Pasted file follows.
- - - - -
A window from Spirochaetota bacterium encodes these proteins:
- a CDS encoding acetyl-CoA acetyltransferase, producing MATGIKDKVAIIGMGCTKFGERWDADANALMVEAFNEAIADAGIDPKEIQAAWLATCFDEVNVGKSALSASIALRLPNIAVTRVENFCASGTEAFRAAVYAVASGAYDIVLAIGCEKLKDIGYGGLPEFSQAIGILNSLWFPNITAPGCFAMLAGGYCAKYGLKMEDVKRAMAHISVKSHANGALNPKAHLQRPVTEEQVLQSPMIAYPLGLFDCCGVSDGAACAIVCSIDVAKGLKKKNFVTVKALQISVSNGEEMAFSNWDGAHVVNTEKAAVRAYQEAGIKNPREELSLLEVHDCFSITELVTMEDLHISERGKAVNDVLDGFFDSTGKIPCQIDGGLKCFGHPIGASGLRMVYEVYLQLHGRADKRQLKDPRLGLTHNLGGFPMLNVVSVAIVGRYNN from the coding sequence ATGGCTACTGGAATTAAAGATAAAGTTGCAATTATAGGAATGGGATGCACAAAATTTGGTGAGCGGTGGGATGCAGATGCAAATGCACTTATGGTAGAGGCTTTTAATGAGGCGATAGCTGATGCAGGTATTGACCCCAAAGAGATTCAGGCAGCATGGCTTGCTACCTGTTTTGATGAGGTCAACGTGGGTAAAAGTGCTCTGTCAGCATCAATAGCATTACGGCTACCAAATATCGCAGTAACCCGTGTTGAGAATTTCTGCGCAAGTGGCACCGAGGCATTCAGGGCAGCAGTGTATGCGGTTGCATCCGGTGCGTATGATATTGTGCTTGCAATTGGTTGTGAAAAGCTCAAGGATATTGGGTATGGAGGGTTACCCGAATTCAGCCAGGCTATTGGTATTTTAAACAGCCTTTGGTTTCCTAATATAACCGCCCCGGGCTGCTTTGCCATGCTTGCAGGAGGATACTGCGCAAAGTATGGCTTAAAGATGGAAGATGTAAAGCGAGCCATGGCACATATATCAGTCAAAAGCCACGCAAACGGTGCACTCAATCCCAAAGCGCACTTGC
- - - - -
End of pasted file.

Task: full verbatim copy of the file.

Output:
A window from Spirochaetota bacterium encodes these proteins:
- a CDS encoding acetyl-CoA acetyltransferase, producing MATGIKDKVAIIGMGCTKFGERWDADANALMVEAFNEAIADAGIDPKEIQAAWLATCFDEVNVGKSALSASIALRLPNIAVTRVENFCASGTEAFRAAVYAVASGAYDIVLAIGCEKLKDIGYGGLPEFSQAIGILNSLWFPNITAPGCFAMLAGGYCAKYGLKMEDVKRAMAHISVKSHANGALNPKAHLQRPVTEEQVLQSPMIAYPLGLFDCCGVSDGAACAIVCSIDVAKGLKKKNFVTVKALQISVSNGEEMAFSNWDGAHVVNTEKAAVRAYQEAGIKNPREELSLLEVHDCFSITELVTMEDLHISERGKAVNDVLDGFFDSTGKIPCQIDGGLKCFGHPIGASGLRMVYEVYLQLHGRADKRQLKDPRLGLTHNLGGFPMLNVVSVAIVGRYNN from the coding sequence ATGGCTACTGGAATTAAAGATAAAGTTGCAATTATAGGAATGGGATGCACAAAATTTGGTGAGCGGTGGGATGCAGATGCAAATGCACTTATGGTAGAGGCTTTTAATGAGGCGATAGCTGATGCAGGTATTGACCCCAAAGAGATTCAGGCAGCATGGCTTGCTACCTGTTTTGATGAGGTCAACGTGGGTAAAAGTGCTCTGTCAGCATCAATAGCATTACGGCTACCAAATATCGCAGTAACCCGTGTTGAGAATTTCTGCGCAAGTGGCACCGAGGCATTCAGGGCAGCAGTGTATGCGGTTGCATCCGGTGCGTATGATATTGTGCTTGCAATTGGTTGTGAAAAGCTCAAGGATATTGGGTATGGAGGGTTACCCGAATTCAGCCAGGCTATTGGTATTTTAAACAGCCTTTGGTTTCCTAATATAACCGCCCCGGGCTGCTTTGCCATGCTTGCAGGAGGATACTGCGCAAAGTATGGCTTAAAGATGGAAGATGTAAAGCGAGCCATGGCACATATATCAGTCAAAAGCCACGCAAACGGTGCACTCAATCCCAAAGCGCACTTGC